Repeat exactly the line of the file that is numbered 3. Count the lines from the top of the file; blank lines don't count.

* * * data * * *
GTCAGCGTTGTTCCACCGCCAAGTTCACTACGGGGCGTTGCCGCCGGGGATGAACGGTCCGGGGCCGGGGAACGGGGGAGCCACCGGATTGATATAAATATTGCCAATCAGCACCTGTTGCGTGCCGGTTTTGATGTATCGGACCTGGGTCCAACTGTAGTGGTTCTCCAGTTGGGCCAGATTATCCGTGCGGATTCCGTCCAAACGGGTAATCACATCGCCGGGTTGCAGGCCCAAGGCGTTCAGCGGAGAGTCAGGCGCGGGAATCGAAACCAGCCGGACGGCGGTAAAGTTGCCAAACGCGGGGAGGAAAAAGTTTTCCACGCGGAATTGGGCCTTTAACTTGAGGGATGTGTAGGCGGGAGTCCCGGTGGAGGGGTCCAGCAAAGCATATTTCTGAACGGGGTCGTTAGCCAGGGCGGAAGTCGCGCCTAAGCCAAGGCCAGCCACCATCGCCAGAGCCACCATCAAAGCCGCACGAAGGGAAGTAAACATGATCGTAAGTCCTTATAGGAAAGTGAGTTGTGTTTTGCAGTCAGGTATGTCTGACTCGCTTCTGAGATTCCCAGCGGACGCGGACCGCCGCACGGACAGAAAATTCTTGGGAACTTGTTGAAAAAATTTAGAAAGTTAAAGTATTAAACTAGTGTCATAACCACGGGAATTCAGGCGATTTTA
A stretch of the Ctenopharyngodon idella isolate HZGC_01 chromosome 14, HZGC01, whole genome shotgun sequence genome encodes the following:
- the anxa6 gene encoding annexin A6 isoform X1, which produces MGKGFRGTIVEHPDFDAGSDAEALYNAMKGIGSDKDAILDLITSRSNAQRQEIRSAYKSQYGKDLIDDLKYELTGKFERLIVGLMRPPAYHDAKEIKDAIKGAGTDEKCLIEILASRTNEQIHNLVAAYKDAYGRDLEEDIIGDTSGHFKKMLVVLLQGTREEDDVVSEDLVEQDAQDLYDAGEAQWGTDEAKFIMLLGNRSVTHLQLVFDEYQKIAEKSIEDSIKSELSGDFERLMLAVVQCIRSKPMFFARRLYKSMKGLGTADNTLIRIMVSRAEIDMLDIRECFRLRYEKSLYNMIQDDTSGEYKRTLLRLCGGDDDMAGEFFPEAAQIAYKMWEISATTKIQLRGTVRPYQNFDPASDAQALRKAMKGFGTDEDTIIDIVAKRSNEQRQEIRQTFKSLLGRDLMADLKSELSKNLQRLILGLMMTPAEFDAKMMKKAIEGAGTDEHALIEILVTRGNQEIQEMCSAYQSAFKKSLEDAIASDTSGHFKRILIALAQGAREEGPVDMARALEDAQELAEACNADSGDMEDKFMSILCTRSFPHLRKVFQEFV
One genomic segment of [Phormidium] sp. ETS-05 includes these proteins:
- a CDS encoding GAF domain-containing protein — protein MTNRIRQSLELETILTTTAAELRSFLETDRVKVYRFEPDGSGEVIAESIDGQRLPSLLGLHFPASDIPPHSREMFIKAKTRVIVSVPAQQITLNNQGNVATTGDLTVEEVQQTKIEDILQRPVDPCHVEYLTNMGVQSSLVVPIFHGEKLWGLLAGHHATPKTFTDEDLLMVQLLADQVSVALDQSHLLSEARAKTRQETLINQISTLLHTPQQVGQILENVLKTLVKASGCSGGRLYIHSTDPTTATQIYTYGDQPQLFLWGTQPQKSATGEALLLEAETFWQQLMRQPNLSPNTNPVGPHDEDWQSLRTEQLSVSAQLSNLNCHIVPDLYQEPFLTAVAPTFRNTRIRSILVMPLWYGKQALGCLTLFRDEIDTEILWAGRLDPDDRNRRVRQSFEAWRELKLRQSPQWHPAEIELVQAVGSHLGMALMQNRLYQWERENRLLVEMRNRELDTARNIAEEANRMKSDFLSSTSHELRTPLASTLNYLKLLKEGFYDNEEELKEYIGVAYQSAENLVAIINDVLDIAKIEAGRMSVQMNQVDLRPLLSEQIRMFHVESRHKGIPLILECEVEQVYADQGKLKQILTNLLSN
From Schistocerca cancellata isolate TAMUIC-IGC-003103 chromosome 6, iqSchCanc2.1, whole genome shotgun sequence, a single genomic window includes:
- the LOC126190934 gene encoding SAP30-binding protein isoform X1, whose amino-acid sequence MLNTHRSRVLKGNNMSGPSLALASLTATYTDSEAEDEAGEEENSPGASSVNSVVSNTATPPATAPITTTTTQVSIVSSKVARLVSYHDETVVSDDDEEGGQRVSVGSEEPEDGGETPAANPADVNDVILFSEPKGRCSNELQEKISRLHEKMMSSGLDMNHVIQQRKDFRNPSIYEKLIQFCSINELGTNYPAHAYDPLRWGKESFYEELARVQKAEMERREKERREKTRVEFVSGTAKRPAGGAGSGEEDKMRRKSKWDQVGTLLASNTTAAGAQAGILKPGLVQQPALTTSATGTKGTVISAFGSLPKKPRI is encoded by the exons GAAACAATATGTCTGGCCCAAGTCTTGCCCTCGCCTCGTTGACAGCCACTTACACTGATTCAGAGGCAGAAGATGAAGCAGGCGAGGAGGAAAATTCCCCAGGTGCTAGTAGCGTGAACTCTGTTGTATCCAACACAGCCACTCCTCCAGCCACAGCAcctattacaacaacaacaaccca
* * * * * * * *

- the anxa6 gene encoding annexin A6 isoform X1, which produces MGKGFRGTIVEHPDFDAGSDAEALYNAMKGIGSDKDAILDLITSRSNAQRQEIRSAYKSQYGKDLIDDLKYELTGKFERLIVGLMRPPAYHDAKEIKDAIKGAGTDEKCLIEILASRTNEQIHNLVAAYKDAYGRDLEEDIIGDTSGHFKKMLVVLLQGTREEDDVVSEDLVEQDAQDLYDAGEAQWGTDEAKFIMLLGNRSVTHLQLVFDEYQKIAEKSIEDSIKSELSGDFERLMLAVVQCIRSKPMFFARRLYKSMKGLGTADNTLIRIMVSRAEIDMLDIRECFRLRYEKSLYNMIQDDTSGEYKRTLLRLCGGDDDMAGEFFPEAAQIAYKMWEISATTKIQLRGTVRPYQNFDPASDAQALRKAMKGFGTDEDTIIDIVAKRSNEQRQEIRQTFKSLLGRDLMADLKSELSKNLQRLILGLMMTPAEFDAKMMKKAIEGAGTDEHALIEILVTRGNQEIQEMCSAYQSAFKKSLEDAIASDTSGHFKRILIALAQGAREEGPVDMARALEDAQELAEACNADSGDMEDKFMSILCTRSFPHLRKVFQEFV